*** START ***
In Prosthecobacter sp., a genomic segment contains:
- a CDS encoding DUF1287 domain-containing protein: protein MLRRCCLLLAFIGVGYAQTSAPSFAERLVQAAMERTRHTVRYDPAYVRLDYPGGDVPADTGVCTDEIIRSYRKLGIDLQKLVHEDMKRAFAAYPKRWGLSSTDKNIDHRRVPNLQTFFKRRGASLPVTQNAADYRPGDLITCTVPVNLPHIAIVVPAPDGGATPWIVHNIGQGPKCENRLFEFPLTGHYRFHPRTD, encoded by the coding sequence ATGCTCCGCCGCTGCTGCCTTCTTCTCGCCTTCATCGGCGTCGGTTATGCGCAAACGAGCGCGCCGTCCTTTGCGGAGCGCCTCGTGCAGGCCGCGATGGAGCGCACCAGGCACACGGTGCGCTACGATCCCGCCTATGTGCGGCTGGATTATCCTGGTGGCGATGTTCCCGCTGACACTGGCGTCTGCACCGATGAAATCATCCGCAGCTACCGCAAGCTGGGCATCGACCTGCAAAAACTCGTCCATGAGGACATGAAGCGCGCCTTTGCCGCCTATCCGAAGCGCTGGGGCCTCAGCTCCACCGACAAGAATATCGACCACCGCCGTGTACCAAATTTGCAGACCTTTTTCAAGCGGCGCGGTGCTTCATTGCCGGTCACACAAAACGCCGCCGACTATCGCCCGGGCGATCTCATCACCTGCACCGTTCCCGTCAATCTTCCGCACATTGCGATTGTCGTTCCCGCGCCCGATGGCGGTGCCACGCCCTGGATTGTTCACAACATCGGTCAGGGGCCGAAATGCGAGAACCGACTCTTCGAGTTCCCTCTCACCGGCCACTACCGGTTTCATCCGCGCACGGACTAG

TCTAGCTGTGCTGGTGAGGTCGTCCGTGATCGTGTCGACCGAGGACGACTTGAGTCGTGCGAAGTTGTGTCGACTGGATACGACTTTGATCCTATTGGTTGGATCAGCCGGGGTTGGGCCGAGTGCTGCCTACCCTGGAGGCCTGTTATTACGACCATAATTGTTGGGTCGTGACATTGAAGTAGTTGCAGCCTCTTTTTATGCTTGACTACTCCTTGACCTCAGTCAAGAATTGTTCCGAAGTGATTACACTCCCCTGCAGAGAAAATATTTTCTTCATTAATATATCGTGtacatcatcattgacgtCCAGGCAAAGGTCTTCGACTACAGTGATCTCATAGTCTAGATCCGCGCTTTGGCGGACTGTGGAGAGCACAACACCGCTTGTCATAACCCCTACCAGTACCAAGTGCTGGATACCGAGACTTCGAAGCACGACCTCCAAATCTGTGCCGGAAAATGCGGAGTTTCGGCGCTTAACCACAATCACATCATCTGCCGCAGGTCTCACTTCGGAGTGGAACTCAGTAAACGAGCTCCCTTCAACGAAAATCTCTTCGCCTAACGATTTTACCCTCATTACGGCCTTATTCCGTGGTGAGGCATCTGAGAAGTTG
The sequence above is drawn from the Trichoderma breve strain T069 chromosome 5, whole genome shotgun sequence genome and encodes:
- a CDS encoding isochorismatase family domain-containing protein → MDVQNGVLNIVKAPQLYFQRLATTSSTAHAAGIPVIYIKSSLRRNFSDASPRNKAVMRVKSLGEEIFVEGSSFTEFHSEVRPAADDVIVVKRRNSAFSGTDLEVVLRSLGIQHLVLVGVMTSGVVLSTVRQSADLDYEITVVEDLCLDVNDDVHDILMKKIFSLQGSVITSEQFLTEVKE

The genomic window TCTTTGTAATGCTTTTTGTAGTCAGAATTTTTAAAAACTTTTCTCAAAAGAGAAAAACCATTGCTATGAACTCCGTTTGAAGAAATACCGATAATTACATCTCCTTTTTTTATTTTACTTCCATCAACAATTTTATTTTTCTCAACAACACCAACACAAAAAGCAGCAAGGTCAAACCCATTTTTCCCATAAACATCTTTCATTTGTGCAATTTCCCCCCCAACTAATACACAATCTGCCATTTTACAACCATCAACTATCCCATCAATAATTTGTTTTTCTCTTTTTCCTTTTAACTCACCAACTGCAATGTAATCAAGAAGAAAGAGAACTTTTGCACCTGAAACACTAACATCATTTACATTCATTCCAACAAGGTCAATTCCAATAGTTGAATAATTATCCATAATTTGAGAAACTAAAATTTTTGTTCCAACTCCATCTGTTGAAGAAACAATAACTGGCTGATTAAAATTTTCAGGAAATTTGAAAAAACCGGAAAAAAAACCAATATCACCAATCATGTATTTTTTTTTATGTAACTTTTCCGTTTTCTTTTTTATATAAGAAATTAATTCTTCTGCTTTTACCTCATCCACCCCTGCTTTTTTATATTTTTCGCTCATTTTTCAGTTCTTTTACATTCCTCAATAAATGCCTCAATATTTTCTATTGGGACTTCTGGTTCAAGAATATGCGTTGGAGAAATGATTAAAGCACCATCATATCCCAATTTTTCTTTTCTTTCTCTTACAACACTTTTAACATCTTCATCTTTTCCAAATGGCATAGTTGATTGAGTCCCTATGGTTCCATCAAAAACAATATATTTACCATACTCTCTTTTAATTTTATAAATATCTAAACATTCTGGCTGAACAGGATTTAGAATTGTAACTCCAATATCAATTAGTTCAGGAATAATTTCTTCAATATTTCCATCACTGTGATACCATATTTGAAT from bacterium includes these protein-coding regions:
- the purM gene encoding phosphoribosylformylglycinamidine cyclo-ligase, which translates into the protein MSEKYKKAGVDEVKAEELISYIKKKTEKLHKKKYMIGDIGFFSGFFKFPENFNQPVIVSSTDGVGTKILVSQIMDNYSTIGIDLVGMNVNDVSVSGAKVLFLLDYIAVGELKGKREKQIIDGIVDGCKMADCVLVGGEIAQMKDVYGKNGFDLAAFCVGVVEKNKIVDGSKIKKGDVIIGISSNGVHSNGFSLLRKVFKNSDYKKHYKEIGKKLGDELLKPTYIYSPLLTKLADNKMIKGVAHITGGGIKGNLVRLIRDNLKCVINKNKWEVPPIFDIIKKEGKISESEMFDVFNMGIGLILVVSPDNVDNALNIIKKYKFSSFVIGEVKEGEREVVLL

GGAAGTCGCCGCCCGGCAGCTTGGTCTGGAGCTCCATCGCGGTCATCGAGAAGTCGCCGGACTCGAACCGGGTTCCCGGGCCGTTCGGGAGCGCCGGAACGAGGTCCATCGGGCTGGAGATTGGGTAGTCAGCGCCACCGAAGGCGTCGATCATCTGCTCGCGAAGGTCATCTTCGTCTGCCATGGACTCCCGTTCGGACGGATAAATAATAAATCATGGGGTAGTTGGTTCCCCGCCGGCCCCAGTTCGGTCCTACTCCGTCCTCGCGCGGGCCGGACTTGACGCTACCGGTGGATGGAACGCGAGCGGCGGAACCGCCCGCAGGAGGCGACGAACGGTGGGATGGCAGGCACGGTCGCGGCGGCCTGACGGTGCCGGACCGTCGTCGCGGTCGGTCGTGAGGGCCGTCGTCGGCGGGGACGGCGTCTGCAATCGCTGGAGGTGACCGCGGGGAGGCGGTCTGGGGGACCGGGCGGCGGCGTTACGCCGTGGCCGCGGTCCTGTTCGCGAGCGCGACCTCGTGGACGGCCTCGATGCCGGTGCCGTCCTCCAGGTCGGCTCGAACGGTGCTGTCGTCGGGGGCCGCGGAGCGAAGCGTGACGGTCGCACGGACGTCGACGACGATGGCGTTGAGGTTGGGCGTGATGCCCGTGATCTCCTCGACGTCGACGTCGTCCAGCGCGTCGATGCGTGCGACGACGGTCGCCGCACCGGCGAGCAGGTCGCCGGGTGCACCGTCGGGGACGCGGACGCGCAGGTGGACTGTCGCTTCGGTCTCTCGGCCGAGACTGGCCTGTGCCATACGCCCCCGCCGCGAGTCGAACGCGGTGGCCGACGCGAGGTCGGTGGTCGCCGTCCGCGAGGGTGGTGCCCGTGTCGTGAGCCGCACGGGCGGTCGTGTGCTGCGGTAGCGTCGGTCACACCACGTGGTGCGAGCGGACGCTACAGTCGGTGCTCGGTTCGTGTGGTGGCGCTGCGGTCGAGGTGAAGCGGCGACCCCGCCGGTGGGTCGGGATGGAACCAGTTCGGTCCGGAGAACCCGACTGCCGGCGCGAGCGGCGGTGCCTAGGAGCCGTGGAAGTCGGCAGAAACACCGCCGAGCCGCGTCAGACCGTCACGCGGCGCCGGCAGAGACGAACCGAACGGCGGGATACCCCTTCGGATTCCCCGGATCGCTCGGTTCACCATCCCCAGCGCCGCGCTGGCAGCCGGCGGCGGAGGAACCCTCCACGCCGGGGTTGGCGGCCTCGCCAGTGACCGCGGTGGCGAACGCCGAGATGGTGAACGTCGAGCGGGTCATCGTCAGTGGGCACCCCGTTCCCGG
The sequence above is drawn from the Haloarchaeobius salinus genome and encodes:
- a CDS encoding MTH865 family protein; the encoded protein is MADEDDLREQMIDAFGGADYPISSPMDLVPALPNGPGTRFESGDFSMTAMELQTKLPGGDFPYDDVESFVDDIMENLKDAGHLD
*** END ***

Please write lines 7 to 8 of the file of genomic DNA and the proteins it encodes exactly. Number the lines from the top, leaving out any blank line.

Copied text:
- the purM gene encoding phosphoribosylformylglycinamidine cyclo-ligase, which translates into the protein MSEKYKKAGVDEVKAEELISYIKKKTEKLHKKKYMIGDIGFFSGFFKFPENFNQPVIVSSTDGVGTKILVSQIMDNYSTIGIDLVGMNVNDVSVSGAKVLFLLDYIAVGELKGKREKQIIDGIVDGCKMADCVLVGGEIAQMKDVYGKNGFDLAAFCVGVVEKNKIVDGSKIKKGDVIIGISSNGVHSNGFSLLRKVFKNSDYKKHYKEIGKKLGDELLKPTYIYSPLLTKLADNKMIKGVAHITGGGIKGNLVRLIRDNLKCVINKNKWEVPPIFDIIKKEGKISESEMFDVFNMGIGLILVVSPDNVDNALNIIKKYKFSSFVIGEVKEGEREVVLL

GGAAGTCGCCGCCCGGCAGCTTGGTCTGGAGCTCCATCGCGGTCATCGAGAAGTCGCCGGACTCGAACCGGGTTCCCGGGCCGTTCGGGAGCGCCGGAACGAGGTCCATCGGGCTGGAGATTGGGTAGTCAGCGCCACCGAAGGCGTCGATCATCTGCTCGCGAAGGTCATCTTCGTCTGCCATGGACTCCCGTTCGGACGGATAAATAATAAATCATGGGGTAGTTGGTTCCCCGCCGGCCCCAGTTCGGTCCTACTCCGTCCTCGCGCGGGCCGGACTTGACGCTACCGGTGGATGGAACGCGAGCGGCGGAACCGCCCGCAGGAGGCGACGAACGGTGGGATGGCAGGCACGGTCGCGGCGGCCTGACGGTGCCGGACCGTCGTCGCGGTCGGTCGTGAGGGCCGTCGTCGGCGGGGACGGCGTCTGCAATCGCTGGAGGTGACCGCGGGGAGGCGGTCTGGGGGACCGGGCGGCGGCGTTACGCCGTGGCCGCGGTCCTGTTCGCGAGCGCGACCTCGTGGACGGCCTCGATGCCGGTGCCGTCCTCCAGGTCGGCTCGAACGGTGCTGTCGTCGGGGGCCGCGGAGCGAAGCGTGACGGTCGCACGGACGTCGACGACGATGGCGTTGAGGTTGGGCGTGATGCCCGTGATCTCCTCGACGTCGACGTCGTCCAGCGCGTCGATGCGTGCGACGACGGTCGCCGCACCGGCGAGCAGGTCGCCGGGTGCACCGTCGGGGACGCGGACGCGCAGGTGGACTGTCGCTTCGGTCTCTCGGCCGAGACTGGCCTGTGCCATACGCCCCCGCCGCGAGTCGAACGCGGTGGCCGACGCGAGGTCGGTGGTCGCCGTCCGCGAGGGTGGTGCCCGTGTCGTGAGCCGCACGGGCGGTCGTGTGCTGCGGTAGCGTCGGTCACACCACGTGGTGCGAGCGGACGCTACAGTCGGTGCTCGGTTCGTGTGGTGGCGCTGCGGTCGAGGTGAAGCGGCGACCCCGCCGGTGGGTCGGGATGGAACCAGTTCGGTCCGGAGAACCCGACTGCCGGCGCGAGCGGCGGTGCCTAGGAGCCGTGGAAGTCGGCAGAAACACCGCCGAGCCGCGTCAGACCGTCACGCGGCGCCGGCAGAGACGAACCGAACGGCGGGATACCCCTTCGGATTCCCCGGATCGCTCGGTTCACCATCCCCAGCGCCGCGCTGGCAGCCGGCGGCGGAGGAACCCTCCACGCCGGGGTTGGCGGCCTCGCCAGTGACCGCGGTGGCGAACGCCGAGATGGTGAACGTCGAGCGGGTCATCGTCAGTGGGCACCCCGTTCCCGG